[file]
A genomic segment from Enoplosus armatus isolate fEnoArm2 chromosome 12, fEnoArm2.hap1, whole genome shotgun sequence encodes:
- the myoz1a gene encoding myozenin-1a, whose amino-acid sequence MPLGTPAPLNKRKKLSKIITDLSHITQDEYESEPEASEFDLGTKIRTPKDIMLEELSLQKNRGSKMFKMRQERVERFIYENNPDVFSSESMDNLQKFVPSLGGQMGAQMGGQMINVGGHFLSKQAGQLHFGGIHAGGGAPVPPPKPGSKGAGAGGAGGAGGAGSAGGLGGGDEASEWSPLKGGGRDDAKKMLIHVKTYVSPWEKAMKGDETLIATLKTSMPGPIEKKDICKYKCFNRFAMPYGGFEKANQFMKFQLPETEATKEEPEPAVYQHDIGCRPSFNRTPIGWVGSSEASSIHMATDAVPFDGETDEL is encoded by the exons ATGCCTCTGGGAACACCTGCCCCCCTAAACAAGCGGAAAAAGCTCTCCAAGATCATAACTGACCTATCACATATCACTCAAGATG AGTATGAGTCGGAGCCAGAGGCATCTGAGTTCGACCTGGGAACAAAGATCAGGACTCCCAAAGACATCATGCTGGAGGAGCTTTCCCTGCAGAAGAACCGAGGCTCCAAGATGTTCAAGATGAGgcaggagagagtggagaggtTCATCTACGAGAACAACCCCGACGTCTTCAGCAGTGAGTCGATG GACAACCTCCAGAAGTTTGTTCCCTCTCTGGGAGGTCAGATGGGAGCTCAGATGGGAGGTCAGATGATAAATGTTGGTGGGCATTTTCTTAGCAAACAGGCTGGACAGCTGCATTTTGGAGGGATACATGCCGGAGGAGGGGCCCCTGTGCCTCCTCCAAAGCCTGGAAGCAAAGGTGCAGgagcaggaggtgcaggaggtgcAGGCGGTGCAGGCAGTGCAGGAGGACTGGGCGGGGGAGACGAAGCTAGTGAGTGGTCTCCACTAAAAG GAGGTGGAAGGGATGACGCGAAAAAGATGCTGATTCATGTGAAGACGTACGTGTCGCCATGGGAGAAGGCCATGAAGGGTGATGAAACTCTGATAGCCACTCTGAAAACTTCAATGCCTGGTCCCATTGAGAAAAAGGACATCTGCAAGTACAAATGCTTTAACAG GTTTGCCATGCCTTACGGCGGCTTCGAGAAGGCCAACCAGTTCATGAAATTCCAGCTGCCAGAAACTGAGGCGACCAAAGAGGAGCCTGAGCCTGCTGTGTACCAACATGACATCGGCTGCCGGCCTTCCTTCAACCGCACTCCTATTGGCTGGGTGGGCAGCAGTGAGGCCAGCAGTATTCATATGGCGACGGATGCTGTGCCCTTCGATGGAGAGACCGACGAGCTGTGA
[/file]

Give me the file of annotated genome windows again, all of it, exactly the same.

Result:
A genomic segment from Enoplosus armatus isolate fEnoArm2 chromosome 12, fEnoArm2.hap1, whole genome shotgun sequence encodes:
- the myoz1a gene encoding myozenin-1a, whose amino-acid sequence MPLGTPAPLNKRKKLSKIITDLSHITQDEYESEPEASEFDLGTKIRTPKDIMLEELSLQKNRGSKMFKMRQERVERFIYENNPDVFSSESMDNLQKFVPSLGGQMGAQMGGQMINVGGHFLSKQAGQLHFGGIHAGGGAPVPPPKPGSKGAGAGGAGGAGGAGSAGGLGGGDEASEWSPLKGGGRDDAKKMLIHVKTYVSPWEKAMKGDETLIATLKTSMPGPIEKKDICKYKCFNRFAMPYGGFEKANQFMKFQLPETEATKEEPEPAVYQHDIGCRPSFNRTPIGWVGSSEASSIHMATDAVPFDGETDEL is encoded by the exons ATGCCTCTGGGAACACCTGCCCCCCTAAACAAGCGGAAAAAGCTCTCCAAGATCATAACTGACCTATCACATATCACTCAAGATG AGTATGAGTCGGAGCCAGAGGCATCTGAGTTCGACCTGGGAACAAAGATCAGGACTCCCAAAGACATCATGCTGGAGGAGCTTTCCCTGCAGAAGAACCGAGGCTCCAAGATGTTCAAGATGAGgcaggagagagtggagaggtTCATCTACGAGAACAACCCCGACGTCTTCAGCAGTGAGTCGATG GACAACCTCCAGAAGTTTGTTCCCTCTCTGGGAGGTCAGATGGGAGCTCAGATGGGAGGTCAGATGATAAATGTTGGTGGGCATTTTCTTAGCAAACAGGCTGGACAGCTGCATTTTGGAGGGATACATGCCGGAGGAGGGGCCCCTGTGCCTCCTCCAAAGCCTGGAAGCAAAGGTGCAGgagcaggaggtgcaggaggtgcAGGCGGTGCAGGCAGTGCAGGAGGACTGGGCGGGGGAGACGAAGCTAGTGAGTGGTCTCCACTAAAAG GAGGTGGAAGGGATGACGCGAAAAAGATGCTGATTCATGTGAAGACGTACGTGTCGCCATGGGAGAAGGCCATGAAGGGTGATGAAACTCTGATAGCCACTCTGAAAACTTCAATGCCTGGTCCCATTGAGAAAAAGGACATCTGCAAGTACAAATGCTTTAACAG GTTTGCCATGCCTTACGGCGGCTTCGAGAAGGCCAACCAGTTCATGAAATTCCAGCTGCCAGAAACTGAGGCGACCAAAGAGGAGCCTGAGCCTGCTGTGTACCAACATGACATCGGCTGCCGGCCTTCCTTCAACCGCACTCCTATTGGCTGGGTGGGCAGCAGTGAGGCCAGCAGTATTCATATGGCGACGGATGCTGTGCCCTTCGATGGAGAGACCGACGAGCTGTGA